Risk Factors

Children with disabilities tend to be more isolated, often receive intimate care from multiple caregivers, may not know about personal safety and sexuality, and can be socially invisible. Other risks for abuse that are unique to children with disabilities follow.

Social Bias

  • Children and adults with disabilities in our culture have been traditionally treated as being less valuable, invisible, and “different than” others. People with disabilities are still living in institutions, kept apart from the community, and isolated with other people with disabilities and underpaid service providers.
  • Children with disabilities are still seen as less trustworthy witnesses to their own abuse.

Opportunity

  • Children with physical disabilities may need help with using the toilet, bathing, or dressing. These tasks may require a number of family caregivers or personal attendants.
  • Abusers may believe that children with disabilities, particularly children with intellectual disabilities, are easier to trick, bribe, or coerce.
  • Social isolation can increase the risk for sexual abuse.

Not Having Information

  • Children with disabilities, who are often trained to comply with people in authority, may never have been given permission or the chance to practice saying no.
  • Children with disabilities are often seen as being asexual, and not in need of sexuality education that could help them recognize that what is happening is abuse. All children need education about their bodies, sexuality, and how to protect themselves.

Barriers to Reporting

  • Children with communication disabilities may have difficulty telling people what happened.
  • The stereotype that children (and adults) with disabilities are non-sexual, lacking intelligence, and not credible witnesses means that when abuse is discovered, it may not even be reported.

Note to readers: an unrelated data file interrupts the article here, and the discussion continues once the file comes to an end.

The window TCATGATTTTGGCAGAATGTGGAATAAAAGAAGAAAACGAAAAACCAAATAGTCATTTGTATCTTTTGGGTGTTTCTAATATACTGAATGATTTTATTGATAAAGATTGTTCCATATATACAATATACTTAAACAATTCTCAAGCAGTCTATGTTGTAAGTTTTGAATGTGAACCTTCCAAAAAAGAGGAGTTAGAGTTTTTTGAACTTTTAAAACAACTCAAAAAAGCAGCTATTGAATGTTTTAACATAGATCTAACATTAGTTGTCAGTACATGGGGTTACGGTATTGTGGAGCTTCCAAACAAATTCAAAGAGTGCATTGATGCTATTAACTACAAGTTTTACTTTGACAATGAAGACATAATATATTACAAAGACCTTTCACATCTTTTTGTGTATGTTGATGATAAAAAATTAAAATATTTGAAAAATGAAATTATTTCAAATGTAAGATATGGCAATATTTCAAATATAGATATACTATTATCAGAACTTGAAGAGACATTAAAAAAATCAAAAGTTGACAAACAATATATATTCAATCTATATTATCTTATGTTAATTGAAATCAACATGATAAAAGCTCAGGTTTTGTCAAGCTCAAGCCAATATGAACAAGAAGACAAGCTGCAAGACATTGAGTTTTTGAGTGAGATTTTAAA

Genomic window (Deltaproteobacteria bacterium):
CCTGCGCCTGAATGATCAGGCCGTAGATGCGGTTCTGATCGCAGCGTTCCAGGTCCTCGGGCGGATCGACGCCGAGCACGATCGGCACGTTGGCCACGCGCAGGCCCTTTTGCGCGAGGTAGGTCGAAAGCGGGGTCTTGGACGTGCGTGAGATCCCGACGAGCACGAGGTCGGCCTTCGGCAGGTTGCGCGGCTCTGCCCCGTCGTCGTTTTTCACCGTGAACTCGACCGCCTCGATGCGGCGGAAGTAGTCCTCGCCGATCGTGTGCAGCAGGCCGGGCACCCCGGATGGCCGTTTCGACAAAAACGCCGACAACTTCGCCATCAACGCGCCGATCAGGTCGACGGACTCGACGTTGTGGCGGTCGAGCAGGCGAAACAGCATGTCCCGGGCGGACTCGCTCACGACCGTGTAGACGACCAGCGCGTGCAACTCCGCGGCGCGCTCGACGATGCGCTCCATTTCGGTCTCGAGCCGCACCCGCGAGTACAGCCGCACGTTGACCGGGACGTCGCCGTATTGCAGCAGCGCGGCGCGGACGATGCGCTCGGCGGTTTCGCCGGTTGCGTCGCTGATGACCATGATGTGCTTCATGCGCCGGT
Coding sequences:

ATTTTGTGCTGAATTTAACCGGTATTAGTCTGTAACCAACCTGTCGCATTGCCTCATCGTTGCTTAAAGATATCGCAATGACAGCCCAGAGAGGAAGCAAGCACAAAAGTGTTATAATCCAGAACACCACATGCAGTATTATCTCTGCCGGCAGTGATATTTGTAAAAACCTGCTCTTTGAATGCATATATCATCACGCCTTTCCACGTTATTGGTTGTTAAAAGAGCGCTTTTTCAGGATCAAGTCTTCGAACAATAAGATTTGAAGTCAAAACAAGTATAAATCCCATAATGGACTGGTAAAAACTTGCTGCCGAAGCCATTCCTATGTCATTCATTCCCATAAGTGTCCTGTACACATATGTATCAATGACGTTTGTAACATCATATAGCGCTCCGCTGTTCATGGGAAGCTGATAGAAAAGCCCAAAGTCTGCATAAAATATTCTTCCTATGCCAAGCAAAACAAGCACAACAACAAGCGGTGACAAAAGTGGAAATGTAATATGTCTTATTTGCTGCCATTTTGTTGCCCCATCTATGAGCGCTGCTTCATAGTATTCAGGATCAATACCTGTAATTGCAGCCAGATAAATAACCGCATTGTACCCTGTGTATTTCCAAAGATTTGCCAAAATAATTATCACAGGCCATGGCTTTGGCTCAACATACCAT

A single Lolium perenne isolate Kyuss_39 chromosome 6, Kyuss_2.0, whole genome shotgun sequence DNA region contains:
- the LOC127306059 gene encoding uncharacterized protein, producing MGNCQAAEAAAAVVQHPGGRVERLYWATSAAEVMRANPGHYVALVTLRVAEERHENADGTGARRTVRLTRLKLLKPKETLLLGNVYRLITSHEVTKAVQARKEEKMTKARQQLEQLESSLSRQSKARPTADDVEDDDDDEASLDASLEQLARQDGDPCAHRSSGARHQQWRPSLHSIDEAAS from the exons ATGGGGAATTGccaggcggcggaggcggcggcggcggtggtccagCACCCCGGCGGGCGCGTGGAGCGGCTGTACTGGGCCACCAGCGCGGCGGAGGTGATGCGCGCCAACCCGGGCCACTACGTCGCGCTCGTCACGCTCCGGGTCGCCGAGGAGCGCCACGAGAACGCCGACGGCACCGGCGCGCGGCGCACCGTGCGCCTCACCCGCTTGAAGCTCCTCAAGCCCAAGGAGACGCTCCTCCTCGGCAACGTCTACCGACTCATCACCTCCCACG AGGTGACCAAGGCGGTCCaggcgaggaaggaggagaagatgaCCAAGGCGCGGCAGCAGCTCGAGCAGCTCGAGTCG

Lack of Awareness

  • Parents, guardians, and disability service providers often do not know the high risks of abuse or recognize signs of abuse.
  • Changes in behavior by children with disabilities are often assumed to be related to the disability, rather than a symptom of abuse.

When Children Don't Tell

Children with disabilities may not tell about the abuse for a number of reasons: They may love and want to protect the abuser. They may be frightened by the abuser or frightened of getting in trouble themselves. They may not want to upset the family. They may feel guilty. They may not know that what is happening to them is wrong. Or they simply may not have the ability to communicate what is happening.

  • Fear
    • Abusers can threaten to hurt the child or their family if they tell anyone about the abuse.
    • Children can be afraid that their parents or caregivers will not believe them, or that they will be punished.
  • Guilt. The child may feel guilty for “letting” the abuse happen, particularly if  some of what the abuser does feels good.
  • Manipulation. Abusers can convince the child that they share a rare relationship, and that what the abuser does is because the child is special.
  • Lack of awareness. Some children with disabilities don’t realize they are being abused.
  • Protection. The child may be afraid of getting the abuser in trouble, particularly if it is a family member, friend, or service provider. Children may not want to upset their parents, guardian, or other family members.

Indirect disclosures. When children do tell, it may be long after the abuse. Or they may tell indirectly. They may test their listener by giving the story in small pieces, or talk about someone else who was hurt, giving hints that are easy to miss.

(Adapted in part from Child Welfare Information Gateway and Davis.)